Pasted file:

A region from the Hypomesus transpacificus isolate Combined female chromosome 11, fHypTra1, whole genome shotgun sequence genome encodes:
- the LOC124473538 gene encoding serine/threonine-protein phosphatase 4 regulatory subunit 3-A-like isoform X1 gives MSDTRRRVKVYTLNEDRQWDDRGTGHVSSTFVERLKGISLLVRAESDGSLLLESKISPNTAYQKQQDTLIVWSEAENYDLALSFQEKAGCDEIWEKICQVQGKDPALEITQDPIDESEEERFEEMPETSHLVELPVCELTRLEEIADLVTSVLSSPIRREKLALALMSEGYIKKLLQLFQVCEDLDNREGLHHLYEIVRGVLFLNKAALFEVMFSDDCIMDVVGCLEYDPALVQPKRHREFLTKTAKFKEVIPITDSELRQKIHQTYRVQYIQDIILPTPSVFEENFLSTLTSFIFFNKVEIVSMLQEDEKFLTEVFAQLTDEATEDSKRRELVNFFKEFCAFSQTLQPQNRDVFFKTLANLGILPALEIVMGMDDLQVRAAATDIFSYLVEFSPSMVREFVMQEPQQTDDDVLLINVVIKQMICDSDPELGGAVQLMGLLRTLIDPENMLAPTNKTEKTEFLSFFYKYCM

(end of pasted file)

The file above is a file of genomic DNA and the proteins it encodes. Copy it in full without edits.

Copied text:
A region from the Hypomesus transpacificus isolate Combined female chromosome 11, fHypTra1, whole genome shotgun sequence genome encodes:
- the LOC124473538 gene encoding serine/threonine-protein phosphatase 4 regulatory subunit 3-A-like isoform X1 gives MSDTRRRVKVYTLNEDRQWDDRGTGHVSSTFVERLKGISLLVRAESDGSLLLESKISPNTAYQKQQDTLIVWSEAENYDLALSFQEKAGCDEIWEKICQVQGKDPALEITQDPIDESEEERFEEMPETSHLVELPVCELTRLEEIADLVTSVLSSPIRREKLALALMSEGYIKKLLQLFQVCEDLDNREGLHHLYEIVRGVLFLNKAALFEVMFSDDCIMDVVGCLEYDPALVQPKRHREFLTKTAKFKEVIPITDSELRQKIHQTYRVQYIQDIILPTPSVFEENFLSTLTSFIFFNKVEIVSMLQEDEKFLTEVFAQLTDEATEDSKRRELVNFFKEFCAFSQTLQPQNRDVFFKTLANLGILPALEIVMGMDDLQVRAAATDIFSYLVEFSPSMVREFVMQEPQQTDDDVLLINVVIKQMICDSDPELGGAVQLMGLLRTLIDPENMLAPTNKTEKTEFLSFFYKYCM